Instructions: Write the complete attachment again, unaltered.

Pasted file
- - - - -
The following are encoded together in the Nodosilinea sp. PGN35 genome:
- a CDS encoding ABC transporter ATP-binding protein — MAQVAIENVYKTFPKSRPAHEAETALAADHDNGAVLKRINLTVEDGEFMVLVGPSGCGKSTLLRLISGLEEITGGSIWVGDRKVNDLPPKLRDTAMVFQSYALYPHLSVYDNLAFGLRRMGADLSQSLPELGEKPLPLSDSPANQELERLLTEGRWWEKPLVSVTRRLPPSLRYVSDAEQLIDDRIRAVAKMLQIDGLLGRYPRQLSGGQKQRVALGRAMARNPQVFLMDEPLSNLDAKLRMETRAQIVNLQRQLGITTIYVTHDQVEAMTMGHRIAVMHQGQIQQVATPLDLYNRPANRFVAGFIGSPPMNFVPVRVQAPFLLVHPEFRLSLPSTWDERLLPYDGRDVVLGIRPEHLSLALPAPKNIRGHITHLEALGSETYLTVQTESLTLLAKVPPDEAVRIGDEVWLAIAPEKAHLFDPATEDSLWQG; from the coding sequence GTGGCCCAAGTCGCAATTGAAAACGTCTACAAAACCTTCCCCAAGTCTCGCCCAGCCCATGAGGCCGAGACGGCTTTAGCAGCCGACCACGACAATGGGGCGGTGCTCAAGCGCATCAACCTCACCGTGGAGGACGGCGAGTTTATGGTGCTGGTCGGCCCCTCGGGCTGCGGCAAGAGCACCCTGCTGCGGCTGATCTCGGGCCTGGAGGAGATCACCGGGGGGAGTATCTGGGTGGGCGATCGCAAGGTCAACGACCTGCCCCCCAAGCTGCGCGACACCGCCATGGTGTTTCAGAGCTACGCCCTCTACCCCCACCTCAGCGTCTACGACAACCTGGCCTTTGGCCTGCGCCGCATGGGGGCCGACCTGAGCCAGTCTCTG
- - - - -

The following are encoded together in the Nodosilinea sp. PGN35 genome:
- a CDS encoding ABC transporter ATP-binding protein — MAQVAIENVYKTFPKSRPAHEAETALAADHDNGAVLKRINLTVEDGEFMVLVGPSGCGKSTLLRLISGLEEITGGSIWVGDRKVNDLPPKLRDTAMVFQSYALYPHLSVYDNLAFGLRRMGADLSQSLPELGEKPLPLSDSPANQELERLLTEGRWWEKPLVSVTRRLPPSLRYVSDAEQLIDDRIRAVAKMLQIDGLLGRYPRQLSGGQKQRVALGRAMARNPQVFLMDEPLSNLDAKLRMETRAQIVNLQRQLGITTIYVTHDQVEAMTMGHRIAVMHQGQIQQVATPLDLYNRPANRFVAGFIGSPPMNFVPVRVQAPFLLVHPEFRLSLPSTWDERLLPYDGRDVVLGIRPEHLSLALPAPKNIRGHITHLEALGSETYLTVQTESLTLLAKVPPDEAVRIGDEVWLAIAPEKAHLFDPATEDSLWQG; from the coding sequence GTGGCCCAAGTCGCAATTGAAAACGTCTACAAAACCTTCCCCAAGTCTCGCCCAGCCCATGAGGCCGAGACGGCTTTAGCAGCCGACCACGACAATGGGGCGGTGCTCAAGCGCATCAACCTCACCGTGGAGGACGGCGAGTTTATGGTGCTGGTCGGCCCCTCGGGCTGCGGCAAGAGCACCCTGCTGCGGCTGATCTCGGGCCTGGAGGAGATCACCGGGGGGAGTATCTGGGTGGGCGATCGCAAGGTCAACGACCTGCCCCCCAAGCTGCGCGACACCGCCATGGTGTTTCAGAGCTACGCCCTCTACCCCCACCTCAGCGTCTACGACAACCTGGCCTTTGGCCTGCGCCGCATGGGGGCCGACCTGAGCCAGTCTCTG